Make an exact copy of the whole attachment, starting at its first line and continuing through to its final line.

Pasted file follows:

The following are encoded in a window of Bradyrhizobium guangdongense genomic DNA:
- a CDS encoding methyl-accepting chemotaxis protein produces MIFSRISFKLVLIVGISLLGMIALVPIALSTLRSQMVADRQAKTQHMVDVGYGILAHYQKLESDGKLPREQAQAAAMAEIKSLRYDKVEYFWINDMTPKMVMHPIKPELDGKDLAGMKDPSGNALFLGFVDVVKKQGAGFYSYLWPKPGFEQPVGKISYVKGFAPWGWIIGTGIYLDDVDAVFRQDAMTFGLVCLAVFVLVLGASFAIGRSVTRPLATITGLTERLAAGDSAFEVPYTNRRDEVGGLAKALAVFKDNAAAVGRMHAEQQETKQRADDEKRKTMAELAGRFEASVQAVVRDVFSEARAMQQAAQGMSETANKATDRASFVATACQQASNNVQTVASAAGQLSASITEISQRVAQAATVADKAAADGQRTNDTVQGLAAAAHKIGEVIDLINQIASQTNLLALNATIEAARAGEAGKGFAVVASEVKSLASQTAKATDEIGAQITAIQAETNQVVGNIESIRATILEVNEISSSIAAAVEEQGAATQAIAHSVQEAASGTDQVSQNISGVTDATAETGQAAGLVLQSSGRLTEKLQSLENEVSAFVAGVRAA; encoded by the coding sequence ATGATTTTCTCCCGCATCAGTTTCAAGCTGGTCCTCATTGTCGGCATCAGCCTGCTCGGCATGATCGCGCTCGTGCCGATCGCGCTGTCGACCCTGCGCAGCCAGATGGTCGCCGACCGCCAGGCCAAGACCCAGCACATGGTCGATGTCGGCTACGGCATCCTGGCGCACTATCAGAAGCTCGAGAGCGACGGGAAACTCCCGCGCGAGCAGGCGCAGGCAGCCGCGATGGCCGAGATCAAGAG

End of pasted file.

The following are encoded in a window of Bradyrhizobium guangdongense genomic DNA:
- a CDS encoding methyl-accepting chemotaxis protein produces MIFSRISFKLVLIVGISLLGMIALVPIALSTLRSQMVADRQAKTQHMVDVGYGILAHYQKLESDGKLPREQAQAAAMAEIKSLRYDKVEYFWINDMTPKMVMHPIKPELDGKDLAGMKDPSGNALFLGFVDVVKKQGAGFYSYLWPKPGFEQPVGKISYVKGFAPWGWIIGTGIYLDDVDAVFRQDAMTFGLVCLAVFVLVLGASFAIGRSVTRPLATITGLTERLAAGDSAFEVPYTNRRDEVGGLAKALAVFKDNAAAVGRMHAEQQETKQRADDEKRKTMAELAGRFEASVQAVVRDVFSEARAMQQAAQGMSETANKATDRASFVATACQQASNNVQTVASAAGQLSASITEISQRVAQAATVADKAAADGQRTNDTVQGLAAAAHKIGEVIDLINQIASQTNLLALNATIEAARAGEAGKGFAVVASEVKSLASQTAKATDEIGAQITAIQAETNQVVGNIESIRATILEVNEISSSIAAAVEEQGAATQAIAHSVQEAASGTDQVSQNISGVTDATAETGQAAGLVLQSSGRLTEKLQSLENEVSAFVAGVRAA; encoded by the coding sequence ATGATTTTCTCCCGCATCAGTTTCAAGCTGGTCCTCATTGTCGGCATCAGCCTGCTCGGCATGATCGCGCTCGTGCCGATCGCGCTGTCGACCCTGCGCAGCCAGATGGTCGCCGACCGCCAGGCCAAGACCCAGCACATGGTCGATGTCGGCTACGGCATCCTGGCGCACTATCAGAAGCTCGAGAGCGACGGGAAACTCCCGCGCGAGCAGGCGCAGGCAGCCGCGATGGCCGAGATCAAGAG